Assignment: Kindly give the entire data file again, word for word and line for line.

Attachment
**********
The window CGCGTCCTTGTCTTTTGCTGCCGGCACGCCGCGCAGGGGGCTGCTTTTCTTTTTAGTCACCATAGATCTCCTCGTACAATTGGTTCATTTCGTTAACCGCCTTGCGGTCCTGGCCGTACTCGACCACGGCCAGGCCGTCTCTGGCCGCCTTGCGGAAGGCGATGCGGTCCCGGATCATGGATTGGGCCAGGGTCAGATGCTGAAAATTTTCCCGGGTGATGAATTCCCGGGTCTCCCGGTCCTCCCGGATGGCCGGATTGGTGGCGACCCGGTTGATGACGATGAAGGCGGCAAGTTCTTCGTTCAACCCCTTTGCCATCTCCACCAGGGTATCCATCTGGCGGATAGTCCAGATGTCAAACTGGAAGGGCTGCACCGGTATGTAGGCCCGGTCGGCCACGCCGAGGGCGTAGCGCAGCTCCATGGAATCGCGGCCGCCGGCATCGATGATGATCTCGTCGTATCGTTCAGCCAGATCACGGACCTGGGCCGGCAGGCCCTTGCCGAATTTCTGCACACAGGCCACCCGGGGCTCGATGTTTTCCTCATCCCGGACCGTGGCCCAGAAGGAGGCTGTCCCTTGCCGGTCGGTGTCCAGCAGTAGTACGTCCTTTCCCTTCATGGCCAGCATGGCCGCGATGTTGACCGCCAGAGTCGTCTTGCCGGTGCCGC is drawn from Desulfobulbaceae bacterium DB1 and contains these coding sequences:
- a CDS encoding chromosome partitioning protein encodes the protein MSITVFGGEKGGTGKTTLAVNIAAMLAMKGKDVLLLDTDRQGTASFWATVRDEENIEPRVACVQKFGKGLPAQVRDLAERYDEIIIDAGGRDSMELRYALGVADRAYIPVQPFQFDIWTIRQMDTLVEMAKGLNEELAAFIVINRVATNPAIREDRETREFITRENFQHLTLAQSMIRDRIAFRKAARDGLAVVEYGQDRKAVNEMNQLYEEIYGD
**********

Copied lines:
The window CGCGTCCTTGTCTTTTGCTGCCGGCACGCCGCGCAGGGGGCTGCTTTTCTTTTTAGTCACCATAGATCTCCTCGTACAATTGGTTCATTTCGTTAACCGCCTTGCGGTCCTGGCCGTACTCGACCACGGCCAGGCCGTCTCTGGCCGCCTTGCGGAAGGCGATGCGGTCCCGGATCATGGATTGGGCCAGGGTCAGATGCTGAAAATTTTCCCGGGTGATGAATTCCCGGGTCTCCCGGTCCTCCCGGATGGCCGGATTGGTGGCGACCCGGTTGATGACGATGAAGGCGGCAAGTTCTTCGTTCAACCCCTTTGCCATCTCCACCAGGGTATCCATCTGGCGGATAGTCCAGATGTCAAACTGGAAGGGCTGCACCGGTATGTAGGCCCGGTCGGCCACGCCGAGGGCGTAGCGCAGCTCCATGGAATCGCGGCCGCCGGCATCGATGATGATCTCGTCGTATCGTTCAGCCAGATCACGGACCTGGGCCGGCAGGCCCTTGCCGAATTTCTGCACACAGGCCACCCGGGGCTCGATGTTTTCCTCATCCCGGACCGTGGCCCAGAAGGAGGCTGTCCCTTGCCGGTCGGTGTCCAGCAGTAGTACGTCCTTTCCCTTCATGGCCAGCATGGCCGCGATGTTGACCGCCAGAGTCGTCTTGCCGGTGCCGC is drawn from Desulfobulbaceae bacterium DB1 and contains these coding sequences:
- a CDS encoding chromosome partitioning protein encodes the protein MSITVFGGEKGGTGKTTLAVNIAAMLAMKGKDVLLLDTDRQGTASFWATVRDEENIEPRVACVQKFGKGLPAQVRDLAERYDEIIIDAGGRDSMELRYALGVADRAYIPVQPFQFDIWTIRQMDTLVEMAKGLNEELAAFIVINRVATNPAIREDRETREFITRENFQHLTLAQSMIRDRIAFRKAARDGLAVVEYGQDRKAVNEMNQLYEEIYGD